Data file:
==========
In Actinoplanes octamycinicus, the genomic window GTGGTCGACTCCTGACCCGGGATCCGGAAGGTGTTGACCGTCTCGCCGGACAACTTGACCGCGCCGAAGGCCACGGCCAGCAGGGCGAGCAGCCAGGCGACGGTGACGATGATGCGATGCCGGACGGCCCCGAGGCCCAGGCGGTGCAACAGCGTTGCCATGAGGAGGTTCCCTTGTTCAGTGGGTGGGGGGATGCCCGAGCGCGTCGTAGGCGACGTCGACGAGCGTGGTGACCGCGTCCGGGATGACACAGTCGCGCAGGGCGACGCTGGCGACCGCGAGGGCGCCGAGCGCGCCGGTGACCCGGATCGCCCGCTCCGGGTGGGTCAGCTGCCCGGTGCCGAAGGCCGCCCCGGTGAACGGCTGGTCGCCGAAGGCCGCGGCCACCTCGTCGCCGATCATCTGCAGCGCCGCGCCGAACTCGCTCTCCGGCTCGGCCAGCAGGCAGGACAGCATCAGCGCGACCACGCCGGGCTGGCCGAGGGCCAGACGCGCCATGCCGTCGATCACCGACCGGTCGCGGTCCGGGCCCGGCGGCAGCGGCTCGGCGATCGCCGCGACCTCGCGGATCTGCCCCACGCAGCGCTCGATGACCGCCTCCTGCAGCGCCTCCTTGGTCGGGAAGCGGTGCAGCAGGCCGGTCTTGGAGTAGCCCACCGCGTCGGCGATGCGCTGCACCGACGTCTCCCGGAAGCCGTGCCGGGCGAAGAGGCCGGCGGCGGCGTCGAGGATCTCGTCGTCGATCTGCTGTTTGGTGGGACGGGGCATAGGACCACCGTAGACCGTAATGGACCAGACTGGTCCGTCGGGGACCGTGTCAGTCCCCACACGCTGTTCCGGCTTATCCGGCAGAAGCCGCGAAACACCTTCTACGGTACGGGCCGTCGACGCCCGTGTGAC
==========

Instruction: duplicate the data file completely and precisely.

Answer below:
In Actinoplanes octamycinicus, the genomic window GTGGTCGACTCCTGACCCGGGATCCGGAAGGTGTTGACCGTCTCGCCGGACAACTTGACCGCGCCGAAGGCCACGGCCAGCAGGGCGAGCAGCCAGGCGACGGTGACGATGATGCGATGCCGGACGGCCCCGAGGCCCAGGCGGTGCAACAGCGTTGCCATGAGGAGGTTCCCTTGTTCAGTGGGTGGGGGGATGCCCGAGCGCGTCGTAGGCGACGTCGACGAGCGTGGTGACCGCGTCCGGGATGACACAGTCGCGCAGGGCGACGCTGGCGACCGCGAGGGCGCCGAGCGCGCCGGTGACCCGGATCGCCCGCTCCGGGTGGGTCAGCTGCCCGGTGCCGAAGGCCGCCCCGGTGAACGGCTGGTCGCCGAAGGCCGCGGCCACCTCGTCGCCGATCATCTGCAGCGCCGCGCCGAACTCGCTCTCCGGCTCGGCCAGCAGGCAGGACAGCATCAGCGCGACCACGCCGGGCTGGCCGAGGGCCAGACGCGCCATGCCGTCGATCACCGACCGGTCGCGGTCCGGGCCCGGCGGCAGCGGCTCGGCGATCGCCGCGACCTCGCGGATCTGCCCCACGCAGCGCTCGATGACCGCCTCCTGCAGCGCCTCCTTGGTCGGGAAGCGGTGCAGCAGGCCGGTCTTGGAGTAGCCCACCGCGTCGGCGATGCGCTGCACCGACGTCTCCCGGAAGCCGTGCCGGGCGAAGAGGCCGGCGGCGGCGTCGAGGATCTCGTCGTCGATCTGCTGTTTGGTGGGACGGGGCATAGGACCACCGTAGACCGTAATGGACCAGACTGGTCCGTCGGGGACCGTGTCAGTCCCCACACGCTGTTCCGGCTTATCCGGCAGAAGCCGCGAAACACCTTCTACGGTACGGGCCGTCGACGCCCGTGTGAC